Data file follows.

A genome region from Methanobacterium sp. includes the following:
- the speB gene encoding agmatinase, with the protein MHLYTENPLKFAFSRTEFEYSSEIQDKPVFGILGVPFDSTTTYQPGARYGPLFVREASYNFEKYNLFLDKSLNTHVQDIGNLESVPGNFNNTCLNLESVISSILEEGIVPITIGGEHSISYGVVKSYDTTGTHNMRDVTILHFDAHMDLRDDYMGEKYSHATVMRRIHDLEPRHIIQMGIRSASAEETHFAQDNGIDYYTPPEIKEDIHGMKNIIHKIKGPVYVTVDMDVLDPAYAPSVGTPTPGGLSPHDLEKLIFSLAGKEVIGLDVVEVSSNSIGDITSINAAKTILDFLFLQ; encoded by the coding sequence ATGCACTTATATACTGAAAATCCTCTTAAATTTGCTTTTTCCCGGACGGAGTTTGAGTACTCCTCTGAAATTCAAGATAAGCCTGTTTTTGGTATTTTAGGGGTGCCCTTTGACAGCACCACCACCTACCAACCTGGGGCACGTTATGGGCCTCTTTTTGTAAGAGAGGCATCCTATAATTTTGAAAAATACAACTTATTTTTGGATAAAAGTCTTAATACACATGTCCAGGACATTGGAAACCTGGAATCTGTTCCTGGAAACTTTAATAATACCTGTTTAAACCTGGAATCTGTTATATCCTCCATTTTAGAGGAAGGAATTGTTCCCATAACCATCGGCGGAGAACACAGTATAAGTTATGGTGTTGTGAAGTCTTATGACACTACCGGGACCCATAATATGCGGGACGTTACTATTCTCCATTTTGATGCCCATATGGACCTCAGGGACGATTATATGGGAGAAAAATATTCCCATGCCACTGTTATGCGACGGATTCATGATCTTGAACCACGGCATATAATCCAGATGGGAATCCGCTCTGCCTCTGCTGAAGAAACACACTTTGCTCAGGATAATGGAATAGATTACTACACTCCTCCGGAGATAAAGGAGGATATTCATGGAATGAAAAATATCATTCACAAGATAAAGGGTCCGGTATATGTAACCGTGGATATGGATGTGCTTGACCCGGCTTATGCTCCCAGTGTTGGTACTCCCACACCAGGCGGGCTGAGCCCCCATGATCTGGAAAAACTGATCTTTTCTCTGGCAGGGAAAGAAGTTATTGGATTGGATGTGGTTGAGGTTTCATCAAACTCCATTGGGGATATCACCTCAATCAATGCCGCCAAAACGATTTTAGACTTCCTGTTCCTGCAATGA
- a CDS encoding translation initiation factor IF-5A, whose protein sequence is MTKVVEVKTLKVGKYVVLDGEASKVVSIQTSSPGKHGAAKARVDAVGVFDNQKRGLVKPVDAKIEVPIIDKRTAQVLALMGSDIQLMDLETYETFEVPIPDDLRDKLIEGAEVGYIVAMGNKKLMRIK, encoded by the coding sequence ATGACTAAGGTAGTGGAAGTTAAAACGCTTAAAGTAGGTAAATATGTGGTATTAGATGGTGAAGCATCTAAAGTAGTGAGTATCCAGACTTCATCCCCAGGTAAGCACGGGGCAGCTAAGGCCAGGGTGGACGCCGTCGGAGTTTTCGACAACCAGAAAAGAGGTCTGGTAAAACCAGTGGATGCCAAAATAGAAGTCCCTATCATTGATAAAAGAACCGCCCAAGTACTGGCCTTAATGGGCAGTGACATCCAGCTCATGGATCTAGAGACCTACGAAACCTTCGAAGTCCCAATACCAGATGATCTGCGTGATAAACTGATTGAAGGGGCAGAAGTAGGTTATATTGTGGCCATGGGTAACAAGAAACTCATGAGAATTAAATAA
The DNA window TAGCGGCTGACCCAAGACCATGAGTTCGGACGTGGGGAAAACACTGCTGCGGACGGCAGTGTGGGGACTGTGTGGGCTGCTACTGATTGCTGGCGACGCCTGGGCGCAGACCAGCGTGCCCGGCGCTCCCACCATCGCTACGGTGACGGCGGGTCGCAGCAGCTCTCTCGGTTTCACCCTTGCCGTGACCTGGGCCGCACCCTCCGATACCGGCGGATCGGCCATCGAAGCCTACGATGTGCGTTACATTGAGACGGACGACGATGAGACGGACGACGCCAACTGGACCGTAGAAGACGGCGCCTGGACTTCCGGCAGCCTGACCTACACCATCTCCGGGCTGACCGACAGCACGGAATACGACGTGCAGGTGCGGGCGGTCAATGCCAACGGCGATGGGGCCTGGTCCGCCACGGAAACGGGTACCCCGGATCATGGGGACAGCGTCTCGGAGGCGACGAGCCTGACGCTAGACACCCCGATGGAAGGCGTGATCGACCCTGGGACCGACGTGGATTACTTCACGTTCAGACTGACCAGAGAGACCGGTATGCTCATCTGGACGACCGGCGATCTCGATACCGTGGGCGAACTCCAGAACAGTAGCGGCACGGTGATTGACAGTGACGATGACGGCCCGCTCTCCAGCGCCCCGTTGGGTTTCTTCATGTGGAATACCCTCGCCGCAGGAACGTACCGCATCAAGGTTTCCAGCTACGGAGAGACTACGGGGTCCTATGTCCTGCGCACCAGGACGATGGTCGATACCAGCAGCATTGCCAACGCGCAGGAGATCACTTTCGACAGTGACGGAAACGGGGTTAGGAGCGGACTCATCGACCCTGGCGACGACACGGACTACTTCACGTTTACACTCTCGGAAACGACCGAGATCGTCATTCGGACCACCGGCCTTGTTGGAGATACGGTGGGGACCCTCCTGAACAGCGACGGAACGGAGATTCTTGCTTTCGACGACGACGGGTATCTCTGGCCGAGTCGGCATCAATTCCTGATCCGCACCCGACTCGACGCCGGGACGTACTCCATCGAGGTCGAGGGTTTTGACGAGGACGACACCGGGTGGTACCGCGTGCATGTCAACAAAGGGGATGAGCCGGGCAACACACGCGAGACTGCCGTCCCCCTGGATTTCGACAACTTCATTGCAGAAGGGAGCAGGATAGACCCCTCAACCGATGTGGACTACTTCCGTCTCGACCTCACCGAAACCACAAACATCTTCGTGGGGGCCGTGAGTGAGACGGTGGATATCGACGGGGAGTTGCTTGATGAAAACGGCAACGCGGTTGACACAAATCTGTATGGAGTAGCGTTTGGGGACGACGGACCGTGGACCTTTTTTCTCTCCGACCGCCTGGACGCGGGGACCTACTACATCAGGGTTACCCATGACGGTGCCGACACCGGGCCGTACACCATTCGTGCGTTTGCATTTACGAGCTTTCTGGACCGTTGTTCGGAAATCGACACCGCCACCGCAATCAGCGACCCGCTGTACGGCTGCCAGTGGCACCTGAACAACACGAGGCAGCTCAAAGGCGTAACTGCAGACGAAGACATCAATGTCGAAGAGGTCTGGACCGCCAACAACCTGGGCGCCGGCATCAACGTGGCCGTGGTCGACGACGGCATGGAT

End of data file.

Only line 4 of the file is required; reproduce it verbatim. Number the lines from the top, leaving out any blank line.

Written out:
The DNA window TAGCGGCTGACCCAAGACCATGAGTTCGGACGTGGGGAAAACACTGCTGCGGACGGCAGTGTGGGGACTGTGTGGGCTGCTACTGATTGCTGGCGACGCCTGGGCGCAGACCAGCGTGCCCGGCGCTCCCACCATCGCTACGGTGACGGCGGGTCGCAGCAGCTCTCTCGGTTTCACCCTTGCCGTGACCTGGGCCGCACCCTCCGATACCGGCGGATCGGCCATCGAAGCCTACGATGTGCGTTACATTGAGACGGACGACGATGAGACGGACGACGCCAACTGGACCGTAGAAGACGGCGCCTGGACTTCCGGCAGCCTGACCTACACCATCTCCGGGCTGACCGACAGCACGGAATACGACGTGCAGGTGCGGGCGGTCAATGCCAACGGCGATGGGGCCTGGTCCGCCACGGAAACGGGTACCCCGGATCATGGGGACAGCGTCTCGGAGGCGACGAGCCTGACGCTAGACACCCCGATGGAAGGCGTGATCGACCCTGGGACCGACGTGGATTACTTCACGTTCAGACTGACCAGAGAGACCGGTATGCTCATCTGGACGACCGGCGATCTCGATACCGTGGGCGAACTCCAGAACAGTAGCGGCACGGTGATTGACAGTGACGATGACGGCCCGCTCTCCAGCGCCCCGTTGGGTTTCTTCATGTGGAATACCCTCGCCGCAGGAACGTACCGCATCAAGGTTTCCAGCTACGGAGAGACTACGGGGTCCTATGTCCTGCGCACCAGGACGATGGTCGATACCAGCAGCATTGCCAACGCGCAGGAGATCACTTTCGACAGTGACGGAAACGGGGTTAGGAGCGGACTCATCGACCCTGGCGACGACACGGACTACTTCACGTTTACACTCTCGGAAACGACCGAGATCGTCATTCGGACCACCGGCCTTGTTGGAGATACGGTGGGGACCCTCCTGAACAGCGACGGAACGGAGATTCTTGCTTTCGACGACGACGGGTATCTCTGGCCGAGTCGGCATCAATTCCTGATCCGCACCCGACTCGACGCCGGGACGTACTCCATCGAGGTCGAGGGTTTTGACGAGGACGACACCGGGTGGTACCGCGTGCATGTCAACAAAGGGGATGAGCCGGGCAACACACGCGAGACTGCCGTCCCCCTGGATTTCGACAACTTCATTGCAGAAGGGAGCAGGATAGACCCCTCAACCGATGTGGACTACTTCCGTCTCGACCTCACCGAAACCACAAACATCTTCGTGGGGGCCGTGAGTGAGACGGTGGATATCGACGGGGAGTTGCTTGATGAAAACGGCAACGCGGTTGACACAAATCTGTATGGAGTAGCGTTTGGGGACGACGGACCGTGGACCTTTTTTCTCTCCGACCGCCTGGACGCGGGGACCTACTACATCAGGGTTACCCATGACGGTGCCGACACCGGGCCGTACACCATTCGTGCGTTTGCATTTACGAGCTTTCTGGACCGTTGTTCGGAAATCGACACCGCCACCGCAATCAGCGACCCGCTGTACGGCTGCCAGTGGCACCTGAACAACACGAGGCAGCTCAAAGGCGTAACTGCAGACGAAGACATCAATGTCGAAGAGGTCTGGACCGCCAACAACCTGGGCGCCGGCATCAACGTGGCCGTGGTCGACGACGGCATGGAT